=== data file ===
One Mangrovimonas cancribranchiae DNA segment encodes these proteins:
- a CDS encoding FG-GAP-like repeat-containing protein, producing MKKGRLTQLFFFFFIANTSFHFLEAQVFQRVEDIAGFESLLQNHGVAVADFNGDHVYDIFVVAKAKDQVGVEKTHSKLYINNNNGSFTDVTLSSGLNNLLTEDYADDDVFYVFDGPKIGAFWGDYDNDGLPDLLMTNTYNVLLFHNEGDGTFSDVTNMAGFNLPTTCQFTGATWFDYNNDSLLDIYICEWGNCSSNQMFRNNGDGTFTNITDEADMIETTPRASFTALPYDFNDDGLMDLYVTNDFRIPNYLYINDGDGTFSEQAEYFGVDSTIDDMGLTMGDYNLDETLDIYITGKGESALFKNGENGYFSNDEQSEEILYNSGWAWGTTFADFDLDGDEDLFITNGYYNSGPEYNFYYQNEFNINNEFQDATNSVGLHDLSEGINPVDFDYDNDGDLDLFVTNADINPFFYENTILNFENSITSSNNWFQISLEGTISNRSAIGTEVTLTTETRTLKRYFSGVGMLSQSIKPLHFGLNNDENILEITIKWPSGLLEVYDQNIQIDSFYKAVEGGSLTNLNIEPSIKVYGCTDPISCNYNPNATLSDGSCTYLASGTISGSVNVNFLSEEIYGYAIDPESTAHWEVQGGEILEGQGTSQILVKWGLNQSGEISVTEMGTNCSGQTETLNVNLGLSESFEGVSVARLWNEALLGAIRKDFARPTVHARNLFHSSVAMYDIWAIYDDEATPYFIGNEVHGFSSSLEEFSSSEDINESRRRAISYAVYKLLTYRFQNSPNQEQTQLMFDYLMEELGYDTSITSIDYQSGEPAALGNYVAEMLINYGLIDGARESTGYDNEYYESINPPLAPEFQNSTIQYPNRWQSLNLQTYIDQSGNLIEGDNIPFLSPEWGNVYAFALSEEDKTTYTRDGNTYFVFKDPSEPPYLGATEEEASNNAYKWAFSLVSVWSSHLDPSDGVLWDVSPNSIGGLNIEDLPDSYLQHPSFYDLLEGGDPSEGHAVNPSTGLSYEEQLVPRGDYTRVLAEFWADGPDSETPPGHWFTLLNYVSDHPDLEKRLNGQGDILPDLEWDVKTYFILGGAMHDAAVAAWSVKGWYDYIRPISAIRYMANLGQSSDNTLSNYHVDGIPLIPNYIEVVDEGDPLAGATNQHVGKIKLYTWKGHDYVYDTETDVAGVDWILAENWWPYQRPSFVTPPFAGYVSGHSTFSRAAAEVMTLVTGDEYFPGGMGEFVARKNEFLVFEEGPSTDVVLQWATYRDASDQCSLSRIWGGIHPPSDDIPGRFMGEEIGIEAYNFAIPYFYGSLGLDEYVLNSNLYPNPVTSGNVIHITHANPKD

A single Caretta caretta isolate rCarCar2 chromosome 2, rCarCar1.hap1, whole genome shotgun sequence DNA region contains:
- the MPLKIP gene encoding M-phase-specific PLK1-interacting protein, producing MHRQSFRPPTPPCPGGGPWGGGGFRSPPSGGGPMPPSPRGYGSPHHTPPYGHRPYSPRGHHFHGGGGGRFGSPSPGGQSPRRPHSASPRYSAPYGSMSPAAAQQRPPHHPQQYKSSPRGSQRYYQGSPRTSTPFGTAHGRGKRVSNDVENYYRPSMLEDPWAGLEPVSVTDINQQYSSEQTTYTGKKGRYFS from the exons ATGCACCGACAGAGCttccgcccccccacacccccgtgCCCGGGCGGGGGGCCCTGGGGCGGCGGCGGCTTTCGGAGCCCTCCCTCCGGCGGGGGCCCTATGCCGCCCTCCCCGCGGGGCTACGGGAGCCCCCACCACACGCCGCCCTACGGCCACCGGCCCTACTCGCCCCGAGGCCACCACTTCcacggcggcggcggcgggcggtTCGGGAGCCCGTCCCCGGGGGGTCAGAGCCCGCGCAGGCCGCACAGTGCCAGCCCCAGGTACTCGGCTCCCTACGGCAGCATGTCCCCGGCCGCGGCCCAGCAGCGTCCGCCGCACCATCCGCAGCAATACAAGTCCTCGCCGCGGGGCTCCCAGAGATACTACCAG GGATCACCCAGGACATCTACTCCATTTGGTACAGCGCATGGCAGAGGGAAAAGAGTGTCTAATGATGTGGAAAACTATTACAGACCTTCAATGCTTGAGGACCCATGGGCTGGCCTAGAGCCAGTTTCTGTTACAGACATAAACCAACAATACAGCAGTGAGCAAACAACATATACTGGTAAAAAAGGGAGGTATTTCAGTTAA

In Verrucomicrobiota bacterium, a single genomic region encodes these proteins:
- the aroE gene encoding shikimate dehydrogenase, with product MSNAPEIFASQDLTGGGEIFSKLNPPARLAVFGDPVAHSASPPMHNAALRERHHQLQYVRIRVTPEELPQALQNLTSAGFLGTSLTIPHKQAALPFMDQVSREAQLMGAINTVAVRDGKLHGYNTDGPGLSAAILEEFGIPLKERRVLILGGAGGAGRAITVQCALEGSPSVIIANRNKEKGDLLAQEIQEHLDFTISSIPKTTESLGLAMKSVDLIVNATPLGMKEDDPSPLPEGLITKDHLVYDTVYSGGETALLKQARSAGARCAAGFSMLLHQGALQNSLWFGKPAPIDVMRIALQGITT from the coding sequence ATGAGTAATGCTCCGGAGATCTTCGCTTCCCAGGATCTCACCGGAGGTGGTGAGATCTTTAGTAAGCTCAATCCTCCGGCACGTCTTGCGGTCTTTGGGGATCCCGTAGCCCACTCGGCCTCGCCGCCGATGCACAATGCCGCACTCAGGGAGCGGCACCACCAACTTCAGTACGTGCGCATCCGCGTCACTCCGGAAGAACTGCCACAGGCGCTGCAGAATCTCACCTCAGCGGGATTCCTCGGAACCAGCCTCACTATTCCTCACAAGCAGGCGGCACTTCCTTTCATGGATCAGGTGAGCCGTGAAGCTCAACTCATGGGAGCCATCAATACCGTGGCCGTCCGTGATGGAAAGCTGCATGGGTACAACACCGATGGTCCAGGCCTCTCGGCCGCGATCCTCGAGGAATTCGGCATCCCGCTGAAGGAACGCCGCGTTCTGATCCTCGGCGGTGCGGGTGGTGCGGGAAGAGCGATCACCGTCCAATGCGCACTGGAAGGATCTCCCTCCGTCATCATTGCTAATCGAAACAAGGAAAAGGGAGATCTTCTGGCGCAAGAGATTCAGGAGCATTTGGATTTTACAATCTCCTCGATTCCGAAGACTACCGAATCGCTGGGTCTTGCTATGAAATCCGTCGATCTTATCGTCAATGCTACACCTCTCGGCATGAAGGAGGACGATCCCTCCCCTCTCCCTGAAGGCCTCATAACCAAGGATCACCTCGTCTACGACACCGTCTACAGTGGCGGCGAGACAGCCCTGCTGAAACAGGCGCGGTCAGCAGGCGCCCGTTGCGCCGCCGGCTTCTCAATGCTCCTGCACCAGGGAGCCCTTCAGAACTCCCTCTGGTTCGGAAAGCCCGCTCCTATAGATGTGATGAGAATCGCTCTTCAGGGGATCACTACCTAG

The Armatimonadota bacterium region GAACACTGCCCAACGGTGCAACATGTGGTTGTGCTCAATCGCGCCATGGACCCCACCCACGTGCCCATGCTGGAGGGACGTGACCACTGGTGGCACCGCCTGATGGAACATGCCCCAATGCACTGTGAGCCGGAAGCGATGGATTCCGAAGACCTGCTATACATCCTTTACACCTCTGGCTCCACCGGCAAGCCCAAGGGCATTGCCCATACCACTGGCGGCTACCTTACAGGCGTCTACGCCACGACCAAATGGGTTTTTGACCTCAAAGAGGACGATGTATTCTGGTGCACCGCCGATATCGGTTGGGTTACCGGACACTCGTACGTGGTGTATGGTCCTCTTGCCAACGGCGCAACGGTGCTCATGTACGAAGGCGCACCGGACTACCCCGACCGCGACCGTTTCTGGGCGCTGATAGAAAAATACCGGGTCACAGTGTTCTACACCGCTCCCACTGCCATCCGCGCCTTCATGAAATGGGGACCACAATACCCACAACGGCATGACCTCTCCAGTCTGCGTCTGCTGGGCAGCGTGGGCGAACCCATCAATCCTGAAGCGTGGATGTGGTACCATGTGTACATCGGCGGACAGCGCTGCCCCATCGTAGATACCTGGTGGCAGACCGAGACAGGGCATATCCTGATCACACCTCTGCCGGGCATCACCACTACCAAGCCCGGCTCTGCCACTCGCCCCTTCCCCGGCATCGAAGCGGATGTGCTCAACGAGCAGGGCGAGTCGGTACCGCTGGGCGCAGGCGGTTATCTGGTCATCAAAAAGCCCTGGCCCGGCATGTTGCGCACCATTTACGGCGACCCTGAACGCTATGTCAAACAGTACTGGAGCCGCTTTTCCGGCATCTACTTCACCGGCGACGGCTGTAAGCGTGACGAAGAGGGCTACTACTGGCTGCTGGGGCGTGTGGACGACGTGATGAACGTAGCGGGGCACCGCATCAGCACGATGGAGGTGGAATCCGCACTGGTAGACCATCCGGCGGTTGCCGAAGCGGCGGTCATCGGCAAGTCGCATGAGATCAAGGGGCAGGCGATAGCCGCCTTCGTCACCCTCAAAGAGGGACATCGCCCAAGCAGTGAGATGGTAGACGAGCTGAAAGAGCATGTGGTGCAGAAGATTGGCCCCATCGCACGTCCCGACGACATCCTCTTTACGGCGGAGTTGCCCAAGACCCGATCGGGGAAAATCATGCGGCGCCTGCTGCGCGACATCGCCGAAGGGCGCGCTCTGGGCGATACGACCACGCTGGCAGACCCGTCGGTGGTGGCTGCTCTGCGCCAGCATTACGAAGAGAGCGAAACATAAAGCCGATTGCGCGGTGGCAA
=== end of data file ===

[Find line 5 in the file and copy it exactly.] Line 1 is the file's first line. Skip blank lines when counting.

In Verrucomicrobiota bacterium, a single genomic region encodes these proteins: